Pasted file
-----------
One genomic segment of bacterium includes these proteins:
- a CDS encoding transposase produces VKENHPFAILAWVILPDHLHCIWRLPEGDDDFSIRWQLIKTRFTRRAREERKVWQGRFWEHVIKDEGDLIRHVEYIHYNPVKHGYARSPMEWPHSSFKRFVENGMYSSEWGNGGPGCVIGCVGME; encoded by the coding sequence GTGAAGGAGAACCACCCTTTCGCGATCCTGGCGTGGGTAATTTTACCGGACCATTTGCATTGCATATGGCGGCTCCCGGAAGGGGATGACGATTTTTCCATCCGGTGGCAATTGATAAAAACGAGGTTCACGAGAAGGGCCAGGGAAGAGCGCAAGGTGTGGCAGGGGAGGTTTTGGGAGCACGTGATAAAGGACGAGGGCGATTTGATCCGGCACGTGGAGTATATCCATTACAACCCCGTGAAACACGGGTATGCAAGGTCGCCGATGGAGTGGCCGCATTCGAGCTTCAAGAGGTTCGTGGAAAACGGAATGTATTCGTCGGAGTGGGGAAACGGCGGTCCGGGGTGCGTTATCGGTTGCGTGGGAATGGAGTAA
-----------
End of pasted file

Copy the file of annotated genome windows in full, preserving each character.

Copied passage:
One genomic segment of bacterium includes these proteins:
- a CDS encoding transposase produces VKENHPFAILAWVILPDHLHCIWRLPEGDDDFSIRWQLIKTRFTRRAREERKVWQGRFWEHVIKDEGDLIRHVEYIHYNPVKHGYARSPMEWPHSSFKRFVENGMYSSEWGNGGPGCVIGCVGME; encoded by the coding sequence GTGAAGGAGAACCACCCTTTCGCGATCCTGGCGTGGGTAATTTTACCGGACCATTTGCATTGCATATGGCGGCTCCCGGAAGGGGATGACGATTTTTCCATCCGGTGGCAATTGATAAAAACGAGGTTCACGAGAAGGGCCAGGGAAGAGCGCAAGGTGTGGCAGGGGAGGTTTTGGGAGCACGTGATAAAGGACGAGGGCGATTTGATCCGGCACGTGGAGTATATCCATTACAACCCCGTGAAACACGGGTATGCAAGGTCGCCGATGGAGTGGCCGCATTCGAGCTTCAAGAGGTTCGTGGAAAACGGAATGTATTCGTCGGAGTGGGGAAACGGCGGTCCGGGGTGCGTTATCGGTTGCGTGGGAATGGAGTAA